There was an excuse about Google, the source of the shared ad revenue. Then there was talk about hunting for new financing. Then finally, there was an announcement late May that there would be a payout at the end of June. The timing was supposedly necessary so that June clicks could be included. Well, to my dismay, I got paid for, according to an email announcement, June earnings. Hmm, doesn’t seem to be what I agreed to.

Avoid sites that don’t specify when and how much you are going to get paid. I have another site acting as agent for my content. Every time he make a sale, he lets me know what my portion is; and, he sends me money when promised.

Print publications are not out of the running for having management deep into skullduggery when it comes to cheating writers. One of my goals has been to get my byline into a national glossy general interest magazine. I found a copy of this at Barnes and Noble years ago. The publisher running this was so good that she convinced Hearst, by use of a great “dummy,” to be her distributor. I got my desired byline, but never saw a penny. It was the first time an editor actually lied to me, saying that a check had gone out in the mail. I never got a dime; nor did any of the contributors. I found out later that nobody, including staffers, ever got paid. The publisher packed her bags and went to a new town and started again.

Then, there was the guy in upstate New York that managed to get many to write more with promises of later payment. He was successful in convincing about a dozen writers before he disappeared. I found out later it turned into a class-action lawsuit. He actually gave me a phony Fed Ex tracking number when telling me when to expect delivery. I spent days on the phone while listening for a truck that never showed up.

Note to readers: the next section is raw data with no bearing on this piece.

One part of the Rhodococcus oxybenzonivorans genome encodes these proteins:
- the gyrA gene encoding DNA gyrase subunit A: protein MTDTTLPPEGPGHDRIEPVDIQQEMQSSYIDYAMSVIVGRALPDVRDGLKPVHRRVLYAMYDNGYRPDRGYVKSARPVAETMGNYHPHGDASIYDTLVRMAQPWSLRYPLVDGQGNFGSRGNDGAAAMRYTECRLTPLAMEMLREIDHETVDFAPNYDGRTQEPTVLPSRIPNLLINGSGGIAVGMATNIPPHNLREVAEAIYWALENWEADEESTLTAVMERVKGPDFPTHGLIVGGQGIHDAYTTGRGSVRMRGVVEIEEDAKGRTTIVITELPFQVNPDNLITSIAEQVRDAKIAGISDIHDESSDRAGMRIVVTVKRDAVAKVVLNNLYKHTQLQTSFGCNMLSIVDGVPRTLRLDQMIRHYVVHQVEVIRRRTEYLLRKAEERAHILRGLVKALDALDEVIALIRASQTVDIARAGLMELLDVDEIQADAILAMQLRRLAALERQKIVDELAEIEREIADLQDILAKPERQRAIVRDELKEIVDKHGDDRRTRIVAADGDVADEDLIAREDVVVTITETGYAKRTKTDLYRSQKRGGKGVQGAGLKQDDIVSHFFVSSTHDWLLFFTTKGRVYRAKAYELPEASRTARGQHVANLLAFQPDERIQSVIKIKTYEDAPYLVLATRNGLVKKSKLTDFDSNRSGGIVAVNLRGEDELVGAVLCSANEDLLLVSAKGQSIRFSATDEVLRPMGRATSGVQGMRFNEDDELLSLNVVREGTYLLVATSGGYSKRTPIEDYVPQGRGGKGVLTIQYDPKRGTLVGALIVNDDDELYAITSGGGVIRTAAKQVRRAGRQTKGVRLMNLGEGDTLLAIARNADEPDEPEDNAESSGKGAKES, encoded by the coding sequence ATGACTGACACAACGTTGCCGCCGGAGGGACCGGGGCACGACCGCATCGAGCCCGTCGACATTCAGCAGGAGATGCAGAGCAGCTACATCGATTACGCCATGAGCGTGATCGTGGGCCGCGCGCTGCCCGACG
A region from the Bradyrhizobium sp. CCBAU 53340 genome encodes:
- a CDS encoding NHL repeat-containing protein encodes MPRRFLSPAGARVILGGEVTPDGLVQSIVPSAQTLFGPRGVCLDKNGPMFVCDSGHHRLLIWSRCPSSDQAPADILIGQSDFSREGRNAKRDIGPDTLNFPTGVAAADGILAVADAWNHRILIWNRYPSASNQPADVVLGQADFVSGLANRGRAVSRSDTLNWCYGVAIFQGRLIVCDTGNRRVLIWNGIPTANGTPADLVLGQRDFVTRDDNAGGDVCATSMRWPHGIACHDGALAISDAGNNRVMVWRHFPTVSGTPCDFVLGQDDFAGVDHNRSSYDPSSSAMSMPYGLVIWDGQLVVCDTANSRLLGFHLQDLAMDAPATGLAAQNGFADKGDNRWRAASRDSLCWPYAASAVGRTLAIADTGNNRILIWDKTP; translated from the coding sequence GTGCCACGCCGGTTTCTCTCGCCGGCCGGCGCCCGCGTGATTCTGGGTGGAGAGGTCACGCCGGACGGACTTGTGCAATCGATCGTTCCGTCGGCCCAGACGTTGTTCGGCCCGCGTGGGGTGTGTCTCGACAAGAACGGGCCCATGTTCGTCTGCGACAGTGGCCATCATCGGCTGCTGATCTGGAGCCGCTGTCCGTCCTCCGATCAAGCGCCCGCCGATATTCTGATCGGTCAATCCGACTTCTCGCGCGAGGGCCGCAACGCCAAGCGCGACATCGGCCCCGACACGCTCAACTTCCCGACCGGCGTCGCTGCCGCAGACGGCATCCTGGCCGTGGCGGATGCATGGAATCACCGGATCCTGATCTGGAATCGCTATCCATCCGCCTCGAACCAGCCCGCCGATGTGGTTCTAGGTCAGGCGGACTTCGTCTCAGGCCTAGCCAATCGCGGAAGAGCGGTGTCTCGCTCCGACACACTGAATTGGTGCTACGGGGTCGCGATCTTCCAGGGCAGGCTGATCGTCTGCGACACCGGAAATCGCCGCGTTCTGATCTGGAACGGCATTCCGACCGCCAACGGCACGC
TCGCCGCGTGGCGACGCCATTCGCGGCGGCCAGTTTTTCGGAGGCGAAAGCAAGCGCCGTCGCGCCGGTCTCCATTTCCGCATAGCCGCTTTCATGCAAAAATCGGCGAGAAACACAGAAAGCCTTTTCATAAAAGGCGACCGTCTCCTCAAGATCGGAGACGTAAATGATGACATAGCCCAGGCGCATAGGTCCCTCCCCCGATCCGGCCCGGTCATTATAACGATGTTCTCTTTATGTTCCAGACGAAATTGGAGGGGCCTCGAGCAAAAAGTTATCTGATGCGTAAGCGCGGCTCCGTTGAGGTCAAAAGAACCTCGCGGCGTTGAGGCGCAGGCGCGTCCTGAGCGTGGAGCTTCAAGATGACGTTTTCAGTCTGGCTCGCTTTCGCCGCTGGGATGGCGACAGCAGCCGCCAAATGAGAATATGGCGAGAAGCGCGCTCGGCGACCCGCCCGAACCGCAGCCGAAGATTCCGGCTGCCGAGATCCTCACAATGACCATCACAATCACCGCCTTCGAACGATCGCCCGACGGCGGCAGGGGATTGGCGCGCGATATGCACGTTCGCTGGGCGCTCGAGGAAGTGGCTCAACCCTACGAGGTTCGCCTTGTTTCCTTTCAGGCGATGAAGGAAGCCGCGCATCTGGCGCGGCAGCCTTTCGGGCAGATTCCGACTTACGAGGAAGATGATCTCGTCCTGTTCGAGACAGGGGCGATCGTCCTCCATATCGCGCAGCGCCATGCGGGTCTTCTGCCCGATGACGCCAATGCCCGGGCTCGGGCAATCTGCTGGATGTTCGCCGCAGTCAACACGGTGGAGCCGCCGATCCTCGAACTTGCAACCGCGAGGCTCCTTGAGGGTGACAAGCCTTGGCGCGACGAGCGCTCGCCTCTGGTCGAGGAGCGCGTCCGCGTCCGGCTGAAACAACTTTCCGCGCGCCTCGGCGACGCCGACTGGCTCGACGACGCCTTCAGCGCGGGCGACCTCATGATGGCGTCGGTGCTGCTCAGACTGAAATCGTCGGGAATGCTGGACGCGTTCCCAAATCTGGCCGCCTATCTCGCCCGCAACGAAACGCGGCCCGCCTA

Getting Exposure

Many novices are dragged into these schemes because they are so anxious to see their names in print. My suggestion is don’t be anxious. It really and truly isn’t that difficult. There are hundreds of community newspapers throughout the country. What they never have enough of is content. Find one near you and volunteer. Stay long enough to get four or five good clips and then move on. There are also non-profits in every city who would be thrilled to get your help with one of their publications. All writing exposure for newbies does not have to be on the Net.

However, there is one thing that wouldn’t put you into the clutches of scammers, start your own blog. WordPress is easy. Learn how to get the word out on it. Editors are now accepting blogs as legitimate samples of your work.

Cautions that May Help

Any writing post that says “great way to get exposure” means run for the hills. Do not jump into any alleged opportunity that promises revenues or money down the road. There is a very good chance the publication or site will no longer be in business when it comes time for payment.

Join writers groups. Writers talk. Go to yahoo.com and click on the Groups link on the left side of the homepage. Type writers into the search blank.

There are professionals groups that still meet in person. Many now have web pages. You can check that out by using Google or your favorite search machine.

Use your email mailing lists (also known as YahooGroups) as a place to make friends with other writers. Start writing to a few off-list and make arrangements to meet in person when possible. Share your war stories.

Also, take advantage of writers’ newsletters. There are a multitude of them. Find them through your favorite search engine also. Many given warnings about publications and websites that haven’t paid or are paying late.